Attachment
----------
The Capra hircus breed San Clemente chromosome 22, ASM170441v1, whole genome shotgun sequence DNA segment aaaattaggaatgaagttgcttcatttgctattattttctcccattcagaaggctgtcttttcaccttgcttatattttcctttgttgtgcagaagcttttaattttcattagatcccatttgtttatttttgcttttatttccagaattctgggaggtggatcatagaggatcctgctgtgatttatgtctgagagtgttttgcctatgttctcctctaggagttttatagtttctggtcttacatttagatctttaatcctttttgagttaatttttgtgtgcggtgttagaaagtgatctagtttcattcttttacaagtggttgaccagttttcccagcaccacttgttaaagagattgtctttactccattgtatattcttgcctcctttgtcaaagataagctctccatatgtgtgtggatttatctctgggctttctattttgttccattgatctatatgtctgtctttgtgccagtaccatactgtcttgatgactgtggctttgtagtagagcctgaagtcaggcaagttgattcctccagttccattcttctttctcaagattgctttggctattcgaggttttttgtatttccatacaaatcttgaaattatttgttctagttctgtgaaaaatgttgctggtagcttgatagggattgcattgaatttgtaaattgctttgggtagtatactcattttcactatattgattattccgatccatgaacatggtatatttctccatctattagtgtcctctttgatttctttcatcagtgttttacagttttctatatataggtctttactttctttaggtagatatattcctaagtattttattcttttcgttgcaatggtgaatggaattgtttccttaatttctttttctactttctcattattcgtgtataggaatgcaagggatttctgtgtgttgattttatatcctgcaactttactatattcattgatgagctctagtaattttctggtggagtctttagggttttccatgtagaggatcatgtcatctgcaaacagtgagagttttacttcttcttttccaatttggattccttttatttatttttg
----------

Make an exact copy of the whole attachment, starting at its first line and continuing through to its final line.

The Capra hircus breed San Clemente chromosome 22, ASM170441v1, whole genome shotgun sequence DNA segment aaaattaggaatgaagttgcttcatttgctattattttctcccattcagaaggctgtcttttcaccttgcttatattttcctttgttgtgcagaagcttttaattttcattagatcccatttgtttatttttgcttttatttccagaattctgggaggtggatcatagaggatcctgctgtgatttatgtctgagagtgttttgcctatgttctcctctaggagttttatagtttctggtcttacatttagatctttaatcctttttgagttaatttttgtgtgcggtgttagaaagtgatctagtttcattcttttacaagtggttgaccagttttcccagcaccacttgttaaagagattgtctttactccattgtatattcttgcctcctttgtcaaagataagctctccatatgtgtgtggatttatctctgggctttctattttgttccattgatctatatgtctgtctttgtgccagtaccatactgtcttgatgactgtggctttgtagtagagcctgaagtcaggcaagttgattcctccagttccattcttctttctcaagattgctttggctattcgaggttttttgtatttccatacaaatcttgaaattatttgttctagttctgtgaaaaatgttgctggtagcttgatagggattgcattgaatttgtaaattgctttgggtagtatactcattttcactatattgattattccgatccatgaacatggtatatttctccatctattagtgtcctctttgatttctttcatcagtgttttacagttttctatatataggtctttactttctttaggtagatatattcctaagtattttattcttttcgttgcaatggtgaatggaattgtttccttaatttctttttctactttctcattattcgtgtataggaatgcaagggatttctgtgtgttgattttatatcctgcaactttactatattcattgatgagctctagtaattttctggtggagtctttagggttttccatgtagaggatcatgtcatctgcaaacagtgagagttttacttcttcttttccaatttggattccttttatttatttttg